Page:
Bootstrapping is one way entrepreneurs can build out the basic structure of their companies, but it comes with its own risks — namely, running out of money.
“I think it’s really important for the entrepreneur to realize that you have to live on a budget, no matter how small your budget is,” said Jacquin Davidson, CEO and president of Davidson Associates.
Davidson is a startup veteran who manages Milwaukee’s WERCBench Labs and also holds an associate professor position at Marquette University. She spoke at the Wisconsin Entrepreneurs Conference in Madison yesterday as part of a panel on startup funding. The conference is put on by the Wisconsin Technology Council.
“You have to make sure you have planned out how long that money is going to last, and you have to be able to make some income to go against that,” she said.
Self-funding is a very common strategy for startups, with investing website Investopedia claiming as much as 80 percent of new startups are funded through funders’ personal dollars.
Some panelists saw bootstrapping as a solid default strategy for startups, while others said it depends greatly on the type of business. All panelists agreed it can be useful.
Lorrie Heinemann, president and CEO of the Madison Development Corporation, said entrepreneurs should think about having a backup source of funds “whether it’s a second job for yourself, or maybe you have a significant other.”
She pointed to Epic as one major bootstrapped success story, noting CEO Judy Faulkner’s husband is a doctor.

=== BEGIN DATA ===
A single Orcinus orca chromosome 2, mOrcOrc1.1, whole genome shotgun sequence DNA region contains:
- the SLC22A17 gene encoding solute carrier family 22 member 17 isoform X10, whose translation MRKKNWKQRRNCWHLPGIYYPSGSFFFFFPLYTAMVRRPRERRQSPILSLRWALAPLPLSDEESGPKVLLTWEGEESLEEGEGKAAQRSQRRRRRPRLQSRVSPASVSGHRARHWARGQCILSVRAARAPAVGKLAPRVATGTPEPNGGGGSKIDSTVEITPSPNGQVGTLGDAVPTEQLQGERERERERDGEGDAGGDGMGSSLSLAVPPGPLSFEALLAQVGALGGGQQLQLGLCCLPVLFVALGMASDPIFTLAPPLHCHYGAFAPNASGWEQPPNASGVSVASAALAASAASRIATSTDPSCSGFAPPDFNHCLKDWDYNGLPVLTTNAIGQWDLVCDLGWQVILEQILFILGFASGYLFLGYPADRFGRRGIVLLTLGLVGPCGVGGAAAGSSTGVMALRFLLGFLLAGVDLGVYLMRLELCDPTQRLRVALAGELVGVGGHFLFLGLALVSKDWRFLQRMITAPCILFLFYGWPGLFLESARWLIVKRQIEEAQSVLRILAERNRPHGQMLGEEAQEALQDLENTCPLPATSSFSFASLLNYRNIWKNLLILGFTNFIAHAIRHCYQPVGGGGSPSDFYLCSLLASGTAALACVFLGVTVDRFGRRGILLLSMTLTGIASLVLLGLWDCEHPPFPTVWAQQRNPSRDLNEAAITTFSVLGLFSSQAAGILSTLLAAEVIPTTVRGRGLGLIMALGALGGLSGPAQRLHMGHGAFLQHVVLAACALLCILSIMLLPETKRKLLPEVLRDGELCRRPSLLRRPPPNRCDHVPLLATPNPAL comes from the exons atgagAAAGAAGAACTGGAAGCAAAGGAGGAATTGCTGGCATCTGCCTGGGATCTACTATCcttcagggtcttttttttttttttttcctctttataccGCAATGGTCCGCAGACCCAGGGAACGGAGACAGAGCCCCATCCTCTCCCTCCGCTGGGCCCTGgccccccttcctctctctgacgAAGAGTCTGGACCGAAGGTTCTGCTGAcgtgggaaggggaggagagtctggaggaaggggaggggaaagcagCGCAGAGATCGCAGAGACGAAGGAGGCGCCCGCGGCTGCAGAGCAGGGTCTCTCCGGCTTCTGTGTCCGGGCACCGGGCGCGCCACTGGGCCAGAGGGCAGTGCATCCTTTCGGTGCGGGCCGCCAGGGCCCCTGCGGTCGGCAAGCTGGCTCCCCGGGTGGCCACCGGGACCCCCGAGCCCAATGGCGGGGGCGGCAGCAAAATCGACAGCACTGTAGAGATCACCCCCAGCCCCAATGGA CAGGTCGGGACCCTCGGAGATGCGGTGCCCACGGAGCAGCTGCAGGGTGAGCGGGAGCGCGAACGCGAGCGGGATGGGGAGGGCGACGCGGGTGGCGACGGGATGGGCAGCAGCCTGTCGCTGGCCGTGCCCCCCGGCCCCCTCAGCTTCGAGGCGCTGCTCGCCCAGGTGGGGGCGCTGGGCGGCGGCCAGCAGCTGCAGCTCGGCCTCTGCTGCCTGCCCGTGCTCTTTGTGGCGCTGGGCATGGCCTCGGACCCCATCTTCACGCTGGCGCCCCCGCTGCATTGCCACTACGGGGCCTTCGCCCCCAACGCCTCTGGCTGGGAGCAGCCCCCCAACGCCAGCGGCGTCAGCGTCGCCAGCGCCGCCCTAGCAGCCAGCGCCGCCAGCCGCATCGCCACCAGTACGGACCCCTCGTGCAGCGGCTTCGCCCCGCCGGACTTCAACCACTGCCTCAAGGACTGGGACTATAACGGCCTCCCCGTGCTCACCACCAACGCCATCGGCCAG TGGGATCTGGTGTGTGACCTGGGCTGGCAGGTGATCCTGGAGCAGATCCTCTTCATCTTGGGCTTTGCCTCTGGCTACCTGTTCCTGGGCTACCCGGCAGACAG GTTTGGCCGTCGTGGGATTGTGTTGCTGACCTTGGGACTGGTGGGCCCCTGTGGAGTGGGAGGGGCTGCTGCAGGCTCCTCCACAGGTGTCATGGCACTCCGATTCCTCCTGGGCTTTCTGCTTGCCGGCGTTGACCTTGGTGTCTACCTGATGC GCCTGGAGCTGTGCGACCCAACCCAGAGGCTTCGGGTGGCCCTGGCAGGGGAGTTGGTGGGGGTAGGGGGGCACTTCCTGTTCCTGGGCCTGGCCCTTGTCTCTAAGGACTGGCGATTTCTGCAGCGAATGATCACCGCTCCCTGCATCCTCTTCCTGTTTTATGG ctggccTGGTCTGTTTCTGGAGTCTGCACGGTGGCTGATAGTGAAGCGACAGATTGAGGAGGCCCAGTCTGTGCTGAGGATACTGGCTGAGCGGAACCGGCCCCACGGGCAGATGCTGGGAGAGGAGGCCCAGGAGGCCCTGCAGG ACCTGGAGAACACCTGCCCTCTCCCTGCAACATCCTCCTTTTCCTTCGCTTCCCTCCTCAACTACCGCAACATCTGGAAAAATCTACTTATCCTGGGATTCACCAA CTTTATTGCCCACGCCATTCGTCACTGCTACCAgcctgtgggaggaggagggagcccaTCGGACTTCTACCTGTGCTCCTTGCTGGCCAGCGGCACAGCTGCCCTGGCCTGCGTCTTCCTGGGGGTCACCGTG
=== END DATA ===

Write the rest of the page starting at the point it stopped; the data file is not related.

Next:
“If you’re going to bootstrap, you have to understand your sources of capital that are going to get you to the next level until your customer base can catch up,” Heinemann said.
Michael Adam, founder of DocLaunch and a Marquette University instructor of blockchain technology, said bootstrapping shouldn’t necessarily be a default strategy, “because it depends on what your product is, what industry you are in.”
“I’m always of the mindset that the best kind of funding is customer funding, So if you can bootstrap far enough to get your MVP, and get your product going… I think it can be a good default, but it doesn’t have to be,” Adam said.
Davidson argued that bootstrapping should be a default strategy for startups, as it worked for her in past business ventures.
“Banks didn’t want to have anything to do with us, like most banks don’t want to have anything to do with a company that hasn’t had successful profits in the past several years,” she said.
John McDonald, a lawyer with Godfrey & Kahn, says each startup’s funding strategy must fit the situation, so there’s no one-size-fits-all.
“You really need a solid plan; it really flows from there,” he said. “I think bootstrapping is a phenomenal way to start off a company and bring it as far along as you possibly can, and by doing so you can create a value that makes that capital raise go easier and less dilutive to yourself.”
–By Alex Moe